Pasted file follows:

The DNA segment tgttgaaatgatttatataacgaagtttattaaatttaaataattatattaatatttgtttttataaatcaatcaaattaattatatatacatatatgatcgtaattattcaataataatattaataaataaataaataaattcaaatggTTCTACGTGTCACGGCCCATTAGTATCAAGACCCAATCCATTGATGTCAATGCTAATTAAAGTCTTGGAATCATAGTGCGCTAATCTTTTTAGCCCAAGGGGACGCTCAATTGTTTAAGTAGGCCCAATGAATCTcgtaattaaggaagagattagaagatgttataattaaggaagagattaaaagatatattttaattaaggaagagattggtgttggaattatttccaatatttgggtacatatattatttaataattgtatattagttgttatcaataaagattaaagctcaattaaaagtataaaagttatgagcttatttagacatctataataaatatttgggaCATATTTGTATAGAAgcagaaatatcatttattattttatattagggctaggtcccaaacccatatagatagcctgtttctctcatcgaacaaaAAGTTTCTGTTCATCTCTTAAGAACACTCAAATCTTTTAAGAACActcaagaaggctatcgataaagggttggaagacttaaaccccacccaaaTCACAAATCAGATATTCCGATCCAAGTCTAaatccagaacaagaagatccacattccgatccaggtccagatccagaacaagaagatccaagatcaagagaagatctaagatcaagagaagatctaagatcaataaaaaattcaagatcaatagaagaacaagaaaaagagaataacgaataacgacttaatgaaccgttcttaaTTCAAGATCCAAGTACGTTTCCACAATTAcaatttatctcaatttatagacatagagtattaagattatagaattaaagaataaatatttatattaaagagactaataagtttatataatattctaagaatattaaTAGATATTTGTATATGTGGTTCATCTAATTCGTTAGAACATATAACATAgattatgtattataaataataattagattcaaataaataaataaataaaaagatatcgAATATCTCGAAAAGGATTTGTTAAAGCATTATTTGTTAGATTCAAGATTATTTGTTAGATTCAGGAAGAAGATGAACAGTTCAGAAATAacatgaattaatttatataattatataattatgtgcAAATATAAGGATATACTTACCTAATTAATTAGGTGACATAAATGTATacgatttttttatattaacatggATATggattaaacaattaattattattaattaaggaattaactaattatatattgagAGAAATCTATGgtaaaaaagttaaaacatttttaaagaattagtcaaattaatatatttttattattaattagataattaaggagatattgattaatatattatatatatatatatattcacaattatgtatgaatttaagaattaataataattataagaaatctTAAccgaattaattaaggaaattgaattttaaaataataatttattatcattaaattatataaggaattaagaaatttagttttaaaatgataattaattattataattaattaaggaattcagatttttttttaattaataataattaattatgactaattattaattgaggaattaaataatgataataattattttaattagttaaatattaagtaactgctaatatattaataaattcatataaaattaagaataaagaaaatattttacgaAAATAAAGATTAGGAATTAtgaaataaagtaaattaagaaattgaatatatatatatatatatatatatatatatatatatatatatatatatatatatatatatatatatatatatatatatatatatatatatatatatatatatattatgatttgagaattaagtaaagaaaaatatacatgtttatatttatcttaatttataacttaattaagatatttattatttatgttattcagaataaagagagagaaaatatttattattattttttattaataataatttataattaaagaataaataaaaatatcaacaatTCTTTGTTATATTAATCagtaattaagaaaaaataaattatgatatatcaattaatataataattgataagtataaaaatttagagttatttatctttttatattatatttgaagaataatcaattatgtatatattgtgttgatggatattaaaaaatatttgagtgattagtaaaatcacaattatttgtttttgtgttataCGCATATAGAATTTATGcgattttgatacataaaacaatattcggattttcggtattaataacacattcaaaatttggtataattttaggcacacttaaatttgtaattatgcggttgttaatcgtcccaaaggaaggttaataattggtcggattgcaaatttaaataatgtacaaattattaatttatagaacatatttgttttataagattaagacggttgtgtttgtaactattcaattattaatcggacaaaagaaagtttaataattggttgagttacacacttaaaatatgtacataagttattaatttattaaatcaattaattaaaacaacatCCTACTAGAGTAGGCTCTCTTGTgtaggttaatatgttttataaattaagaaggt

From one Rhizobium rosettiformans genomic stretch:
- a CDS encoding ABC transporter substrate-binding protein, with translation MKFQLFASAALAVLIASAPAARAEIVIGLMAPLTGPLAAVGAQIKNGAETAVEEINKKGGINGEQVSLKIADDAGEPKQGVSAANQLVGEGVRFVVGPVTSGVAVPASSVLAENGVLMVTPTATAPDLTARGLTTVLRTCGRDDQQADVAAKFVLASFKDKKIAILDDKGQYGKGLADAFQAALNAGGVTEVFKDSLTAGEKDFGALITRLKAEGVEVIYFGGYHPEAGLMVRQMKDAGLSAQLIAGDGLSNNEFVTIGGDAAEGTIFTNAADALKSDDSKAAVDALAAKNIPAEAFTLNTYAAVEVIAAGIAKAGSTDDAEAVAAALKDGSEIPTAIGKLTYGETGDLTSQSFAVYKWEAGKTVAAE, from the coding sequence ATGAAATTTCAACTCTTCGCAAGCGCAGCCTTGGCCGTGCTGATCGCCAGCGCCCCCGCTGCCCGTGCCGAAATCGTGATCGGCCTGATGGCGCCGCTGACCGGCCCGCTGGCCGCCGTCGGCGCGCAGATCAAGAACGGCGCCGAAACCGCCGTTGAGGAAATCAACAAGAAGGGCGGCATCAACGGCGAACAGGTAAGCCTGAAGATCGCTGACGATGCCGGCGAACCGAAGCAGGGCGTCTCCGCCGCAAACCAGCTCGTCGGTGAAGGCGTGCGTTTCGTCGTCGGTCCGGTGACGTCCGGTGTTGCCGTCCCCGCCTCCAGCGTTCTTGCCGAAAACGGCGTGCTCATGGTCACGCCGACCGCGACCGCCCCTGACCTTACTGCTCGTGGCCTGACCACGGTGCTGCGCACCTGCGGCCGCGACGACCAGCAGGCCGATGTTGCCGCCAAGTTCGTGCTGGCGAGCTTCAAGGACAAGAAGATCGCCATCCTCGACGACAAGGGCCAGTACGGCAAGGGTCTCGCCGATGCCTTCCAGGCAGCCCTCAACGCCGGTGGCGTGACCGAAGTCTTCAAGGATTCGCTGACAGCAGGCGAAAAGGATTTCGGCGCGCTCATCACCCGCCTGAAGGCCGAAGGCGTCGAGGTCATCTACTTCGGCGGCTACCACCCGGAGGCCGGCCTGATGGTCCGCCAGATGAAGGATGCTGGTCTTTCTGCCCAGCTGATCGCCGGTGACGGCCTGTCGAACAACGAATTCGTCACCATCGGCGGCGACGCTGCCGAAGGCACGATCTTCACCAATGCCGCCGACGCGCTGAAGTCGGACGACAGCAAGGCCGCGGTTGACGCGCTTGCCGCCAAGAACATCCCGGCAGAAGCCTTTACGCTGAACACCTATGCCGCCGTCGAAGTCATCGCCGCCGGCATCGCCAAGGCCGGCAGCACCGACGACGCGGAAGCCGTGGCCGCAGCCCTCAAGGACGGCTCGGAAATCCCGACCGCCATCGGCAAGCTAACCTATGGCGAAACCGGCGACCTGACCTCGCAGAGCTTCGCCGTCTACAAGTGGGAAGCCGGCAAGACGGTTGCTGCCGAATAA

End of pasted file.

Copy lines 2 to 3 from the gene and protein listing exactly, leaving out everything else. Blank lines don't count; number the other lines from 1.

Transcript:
From one Rhizobium rosettiformans genomic stretch:
- a CDS encoding ABC transporter substrate-binding protein, with translation MKFQLFASAALAVLIASAPAARAEIVIGLMAPLTGPLAAVGAQIKNGAETAVEEINKKGGINGEQVSLKIADDAGEPKQGVSAANQLVGEGVRFVVGPVTSGVAVPASSVLAENGVLMVTPTATAPDLTARGLTTVLRTCGRDDQQADVAAKFVLASFKDKKIAILDDKGQYGKGLADAFQAALNAGGVTEVFKDSLTAGEKDFGALITRLKAEGVEVIYFGGYHPEAGLMVRQMKDAGLSAQLIAGDGLSNNEFVTIGGDAAEGTIFTNAADALKSDDSKAAVDALAAKNIPAEAFTLNTYAAVEVIAAGIAKAGSTDDAEAVAAALKDGSEIPTAIGKLTYGETGDLTSQSFAVYKWEAGKTVAAE, from the coding sequence ATGAAATTTCAACTCTTCGCAAGCGCAGCCTTGGCCGTGCTGATCGCCAGCGCCCCCGCTGCCCGTGCCGAAATCGTGATCGGCCTGATGGCGCCGCTGACCGGCCCGCTGGCCGCCGTCGGCGCGCAGATCAAGAACGGCGCCGAAACCGCCGTTGAGGAAATCAACAAGAAGGGCGGCATCAACGGCGAACAGGTAAGCCTGAAGATCGCTGACGATGCCGGCGAACCGAAGCAGGGCGTCTCCGCCGCAAACCAGCTCGTCGGTGAAGGCGTGCGTTTCGTCGTCGGTCCGGTGACGTCCGGTGTTGCCGTCCCCGCCTCCAGCGTTCTTGCCGAAAACGGCGTGCTCATGGTCACGCCGACCGCGACCGCCCCTGACCTTACTGCTCGTGGCCTGACCACGGTGCTGCGCACCTGCGGCCGCGACGACCAGCAGGCCGATGTTGCCGCCAAGTTCGTGCTGGCGAGCTTCAAGGACAAGAAGATCGCCATCCTCGACGACAAGGGCCAGTACGGCAAGGGTCTCGCCGATGCCTTCCAGGCAGCCCTCAACGCCGGTGGCGTGACCGAAGTCTTCAAGGATTCGCTGACAGCAGGCGAAAAGGATTTCGGCGCGCTCATCACCCGCCTGAAGGCCGAAGGCGTCGAGGTCATCTACTTCGGCGGCTACCACCCGGAGGCCGGCCTGATGGTCCGCCAGATGAAGGATGCTGGTCTTTCTGCCCAGCTGATCGCCGGTGACGGCCTGTCGAACAACGAATTCGTCACCATCGGCGGCGACGCTGCCGAAGGCACGATCTTCACCAATGCCGCCGACGCGCTGAAGTCGGACGACAGCAAGGCCGCGGTTGACGCGCTTGCCGCCAAGAACATCCCGGCAGAAGCCTTTACGCTGAACACCTATGCCGCCGTCGAAGTCATCGCCGCCGGCATCGCCAAGGCCGGCAGCACCGACGACGCGGAAGCCGTGGCCGCAGCCCTCAAGGACGGCTCGGAAATCCCGACCGCCATCGGCAAGCTAACCTATGGCGAAACCGGCGACCTGACCTCGCAGAGCTTCGCCGTCTACAAGTGGGAAGCCGGCAAGACGGTTGCTGCCGAATAA